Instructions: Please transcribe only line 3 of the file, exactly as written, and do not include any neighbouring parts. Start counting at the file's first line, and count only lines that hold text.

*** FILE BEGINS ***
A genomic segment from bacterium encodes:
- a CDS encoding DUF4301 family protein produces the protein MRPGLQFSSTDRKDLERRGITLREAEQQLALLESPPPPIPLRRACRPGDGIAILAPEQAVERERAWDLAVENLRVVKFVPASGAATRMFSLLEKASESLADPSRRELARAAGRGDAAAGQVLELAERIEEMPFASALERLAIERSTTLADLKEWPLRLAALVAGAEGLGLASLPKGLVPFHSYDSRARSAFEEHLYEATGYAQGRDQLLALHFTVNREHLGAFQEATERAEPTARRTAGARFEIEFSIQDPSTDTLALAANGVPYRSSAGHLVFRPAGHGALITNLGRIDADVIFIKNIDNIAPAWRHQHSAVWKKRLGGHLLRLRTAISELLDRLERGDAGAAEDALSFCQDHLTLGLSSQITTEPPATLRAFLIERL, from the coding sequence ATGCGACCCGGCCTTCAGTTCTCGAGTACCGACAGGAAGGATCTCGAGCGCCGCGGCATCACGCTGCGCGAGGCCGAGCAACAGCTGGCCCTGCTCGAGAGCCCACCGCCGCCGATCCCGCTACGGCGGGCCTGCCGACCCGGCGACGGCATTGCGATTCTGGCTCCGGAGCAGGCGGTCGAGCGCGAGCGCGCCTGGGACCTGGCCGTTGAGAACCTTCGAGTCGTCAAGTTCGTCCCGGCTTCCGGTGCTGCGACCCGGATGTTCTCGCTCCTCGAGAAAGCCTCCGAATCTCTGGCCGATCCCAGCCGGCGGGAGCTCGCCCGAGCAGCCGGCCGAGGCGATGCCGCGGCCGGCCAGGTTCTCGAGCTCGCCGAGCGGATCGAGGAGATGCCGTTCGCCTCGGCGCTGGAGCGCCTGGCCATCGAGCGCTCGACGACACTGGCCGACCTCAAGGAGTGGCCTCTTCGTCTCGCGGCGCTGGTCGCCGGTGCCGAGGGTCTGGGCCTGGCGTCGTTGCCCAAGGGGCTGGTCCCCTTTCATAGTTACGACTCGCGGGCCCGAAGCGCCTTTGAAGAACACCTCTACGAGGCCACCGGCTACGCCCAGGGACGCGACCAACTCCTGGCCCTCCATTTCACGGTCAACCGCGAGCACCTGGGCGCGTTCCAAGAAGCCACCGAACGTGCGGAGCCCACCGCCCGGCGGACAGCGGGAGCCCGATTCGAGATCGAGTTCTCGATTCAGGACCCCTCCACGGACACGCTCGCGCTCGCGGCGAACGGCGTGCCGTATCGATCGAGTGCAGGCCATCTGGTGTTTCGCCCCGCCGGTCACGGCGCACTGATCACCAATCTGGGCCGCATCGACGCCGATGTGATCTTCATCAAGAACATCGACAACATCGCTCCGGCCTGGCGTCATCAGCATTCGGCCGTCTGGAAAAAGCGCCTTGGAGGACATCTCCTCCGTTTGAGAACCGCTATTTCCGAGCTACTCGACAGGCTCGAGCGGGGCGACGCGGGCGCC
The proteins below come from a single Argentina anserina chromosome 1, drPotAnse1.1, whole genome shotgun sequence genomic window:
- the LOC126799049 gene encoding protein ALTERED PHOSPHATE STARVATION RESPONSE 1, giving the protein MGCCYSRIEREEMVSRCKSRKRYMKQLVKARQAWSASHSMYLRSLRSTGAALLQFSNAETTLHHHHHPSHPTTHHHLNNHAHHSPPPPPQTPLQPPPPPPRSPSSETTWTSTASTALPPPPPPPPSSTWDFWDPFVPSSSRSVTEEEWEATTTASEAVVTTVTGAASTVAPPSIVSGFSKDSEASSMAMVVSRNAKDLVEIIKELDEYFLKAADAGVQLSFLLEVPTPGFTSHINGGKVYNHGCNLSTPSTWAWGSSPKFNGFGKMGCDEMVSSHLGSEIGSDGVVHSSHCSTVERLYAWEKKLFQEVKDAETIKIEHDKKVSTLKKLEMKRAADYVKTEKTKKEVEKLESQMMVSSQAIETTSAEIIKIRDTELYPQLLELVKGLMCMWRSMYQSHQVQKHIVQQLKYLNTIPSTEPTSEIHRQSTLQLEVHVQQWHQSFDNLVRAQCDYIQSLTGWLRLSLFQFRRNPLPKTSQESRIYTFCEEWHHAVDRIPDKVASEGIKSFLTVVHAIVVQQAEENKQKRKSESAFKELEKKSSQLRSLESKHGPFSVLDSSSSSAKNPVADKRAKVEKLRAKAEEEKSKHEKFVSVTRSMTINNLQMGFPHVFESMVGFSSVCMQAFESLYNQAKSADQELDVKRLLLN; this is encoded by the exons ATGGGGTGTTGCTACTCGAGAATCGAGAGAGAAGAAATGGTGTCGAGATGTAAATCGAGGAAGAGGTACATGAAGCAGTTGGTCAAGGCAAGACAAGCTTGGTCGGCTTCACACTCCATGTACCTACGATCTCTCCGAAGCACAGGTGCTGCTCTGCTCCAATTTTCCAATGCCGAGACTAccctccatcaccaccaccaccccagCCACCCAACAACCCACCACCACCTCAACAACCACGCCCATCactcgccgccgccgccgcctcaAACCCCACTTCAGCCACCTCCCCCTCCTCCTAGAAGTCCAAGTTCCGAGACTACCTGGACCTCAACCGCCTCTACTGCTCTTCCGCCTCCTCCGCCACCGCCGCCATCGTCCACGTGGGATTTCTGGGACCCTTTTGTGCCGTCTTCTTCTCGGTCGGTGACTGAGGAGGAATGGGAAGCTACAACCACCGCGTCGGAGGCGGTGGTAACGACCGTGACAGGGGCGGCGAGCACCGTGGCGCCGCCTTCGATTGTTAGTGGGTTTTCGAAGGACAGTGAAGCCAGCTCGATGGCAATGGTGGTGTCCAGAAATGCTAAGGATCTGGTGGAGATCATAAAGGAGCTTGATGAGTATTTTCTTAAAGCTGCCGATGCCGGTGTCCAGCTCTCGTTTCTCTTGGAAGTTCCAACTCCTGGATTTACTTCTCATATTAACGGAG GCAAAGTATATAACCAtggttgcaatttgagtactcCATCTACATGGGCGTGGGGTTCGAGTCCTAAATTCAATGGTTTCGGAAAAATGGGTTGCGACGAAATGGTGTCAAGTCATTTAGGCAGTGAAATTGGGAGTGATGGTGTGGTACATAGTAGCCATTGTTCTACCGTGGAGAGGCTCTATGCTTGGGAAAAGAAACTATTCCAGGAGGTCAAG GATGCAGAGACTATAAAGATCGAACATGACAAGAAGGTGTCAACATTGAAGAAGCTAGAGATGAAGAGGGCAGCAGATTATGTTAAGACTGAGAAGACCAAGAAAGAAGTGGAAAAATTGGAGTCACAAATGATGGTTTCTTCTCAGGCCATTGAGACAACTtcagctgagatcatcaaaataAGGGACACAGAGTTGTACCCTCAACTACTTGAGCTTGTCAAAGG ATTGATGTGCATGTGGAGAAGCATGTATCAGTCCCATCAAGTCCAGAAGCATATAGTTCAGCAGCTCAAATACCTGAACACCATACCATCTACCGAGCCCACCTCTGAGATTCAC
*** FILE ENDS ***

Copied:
The proteins below come from a single Argentina anserina chromosome 1, drPotAnse1.1, whole genome shotgun sequence genomic window: